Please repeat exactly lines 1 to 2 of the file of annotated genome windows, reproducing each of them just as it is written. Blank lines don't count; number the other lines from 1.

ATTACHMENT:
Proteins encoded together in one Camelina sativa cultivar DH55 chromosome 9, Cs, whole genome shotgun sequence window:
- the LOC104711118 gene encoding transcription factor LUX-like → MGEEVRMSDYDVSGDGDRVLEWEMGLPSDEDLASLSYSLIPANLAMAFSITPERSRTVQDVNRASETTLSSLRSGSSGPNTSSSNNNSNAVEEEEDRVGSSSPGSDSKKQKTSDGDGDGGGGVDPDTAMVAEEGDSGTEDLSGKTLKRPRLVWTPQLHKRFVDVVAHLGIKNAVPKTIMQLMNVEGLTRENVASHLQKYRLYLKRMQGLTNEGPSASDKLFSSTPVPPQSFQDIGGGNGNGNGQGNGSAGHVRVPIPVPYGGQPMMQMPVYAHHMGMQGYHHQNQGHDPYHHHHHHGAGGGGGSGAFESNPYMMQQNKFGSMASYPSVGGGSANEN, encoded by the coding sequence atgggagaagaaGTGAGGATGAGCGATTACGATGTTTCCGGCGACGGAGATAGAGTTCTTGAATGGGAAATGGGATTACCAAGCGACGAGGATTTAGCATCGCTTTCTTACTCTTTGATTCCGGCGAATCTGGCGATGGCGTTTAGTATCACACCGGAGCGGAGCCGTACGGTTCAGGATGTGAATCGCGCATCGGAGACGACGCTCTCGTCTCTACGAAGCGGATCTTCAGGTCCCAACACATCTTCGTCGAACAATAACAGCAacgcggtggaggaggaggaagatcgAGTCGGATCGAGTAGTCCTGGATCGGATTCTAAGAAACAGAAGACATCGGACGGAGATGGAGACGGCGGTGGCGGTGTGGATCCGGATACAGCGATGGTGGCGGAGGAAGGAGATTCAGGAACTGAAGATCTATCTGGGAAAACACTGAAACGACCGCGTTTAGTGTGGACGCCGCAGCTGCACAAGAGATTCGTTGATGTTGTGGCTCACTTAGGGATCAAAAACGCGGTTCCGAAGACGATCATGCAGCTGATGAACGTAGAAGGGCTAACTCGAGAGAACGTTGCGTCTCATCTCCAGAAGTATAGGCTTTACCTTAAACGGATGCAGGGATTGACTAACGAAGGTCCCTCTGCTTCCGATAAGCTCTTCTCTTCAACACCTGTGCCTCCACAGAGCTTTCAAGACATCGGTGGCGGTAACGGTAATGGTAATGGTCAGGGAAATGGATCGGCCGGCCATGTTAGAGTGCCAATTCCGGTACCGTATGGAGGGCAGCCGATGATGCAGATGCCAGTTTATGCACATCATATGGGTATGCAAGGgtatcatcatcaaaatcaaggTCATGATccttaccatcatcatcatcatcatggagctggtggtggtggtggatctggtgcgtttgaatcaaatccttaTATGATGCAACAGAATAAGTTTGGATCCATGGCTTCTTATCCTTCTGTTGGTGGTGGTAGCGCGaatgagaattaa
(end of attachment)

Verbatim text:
Proteins encoded together in one Camelina sativa cultivar DH55 chromosome 9, Cs, whole genome shotgun sequence window:
- the LOC104711118 gene encoding transcription factor LUX-like → MGEEVRMSDYDVSGDGDRVLEWEMGLPSDEDLASLSYSLIPANLAMAFSITPERSRTVQDVNRASETTLSSLRSGSSGPNTSSSNNNSNAVEEEEDRVGSSSPGSDSKKQKTSDGDGDGGGGVDPDTAMVAEEGDSGTEDLSGKTLKRPRLVWTPQLHKRFVDVVAHLGIKNAVPKTIMQLMNVEGLTRENVASHLQKYRLYLKRMQGLTNEGPSASDKLFSSTPVPPQSFQDIGGGNGNGNGQGNGSAGHVRVPIPVPYGGQPMMQMPVYAHHMGMQGYHHQNQGHDPYHHHHHHGAGGGGGSGAFESNPYMMQQNKFGSMASYPSVGGGSANEN, encoded by the coding sequence atgggagaagaaGTGAGGATGAGCGATTACGATGTTTCCGGCGACGGAGATAGAGTTCTTGAATGGGAAATGGGATTACCAAGCGACGAGGATTTAGCATCGCTTTCTTACTCTTTGATTCCGGCGAATCTGGCGATGGCGTTTAGTATCACACCGGAGCGGAGCCGTACGGTTCAGGATGTGAATCGCGCATCGGAGACGACGCTCTCGTCTCTACGAAGCGGATCTTCAGGTCCCAACACATCTTCGTCGAACAATAACAGCAacgcggtggaggaggaggaagatcgAGTCGGATCGAGTAGTCCTGGATCGGATTCTAAGAAACAGAAGACATCGGACGGAGATGGAGACGGCGGTGGCGGTGTGGATCCGGATACAGCGATGGTGGCGGAGGAAGGAGATTCAGGAACTGAAGATCTATCTGGGAAAACACTGAAACGACCGCGTTTAGTGTGGACGCCGCAGCTGCACAAGAGATTCGTTGATGTTGTGGCTCACTTAGGGATCAAAAACGCGGTTCCGAAGACGATCATGCAGCTGATGAACGTAGAAGGGCTAACTCGAGAGAACGTTGCGTCTCATCTCCAGAAGTATAGGCTTTACCTTAAACGGATGCAGGGATTGACTAACGAAGGTCCCTCTGCTTCCGATAAGCTCTTCTCTTCAACACCTGTGCCTCCACAGAGCTTTCAAGACATCGGTGGCGGTAACGGTAATGGTAATGGTCAGGGAAATGGATCGGCCGGCCATGTTAGAGTGCCAATTCCGGTACCGTATGGAGGGCAGCCGATGATGCAGATGCCAGTTTATGCACATCATATGGGTATGCAAGGgtatcatcatcaaaatcaaggTCATGATccttaccatcatcatcatcatcatggagctggtggtggtggtggatctggtgcgtttgaatcaaatccttaTATGATGCAACAGAATAAGTTTGGATCCATGGCTTCTTATCCTTCTGTTGGTGGTGGTAGCGCGaatgagaattaa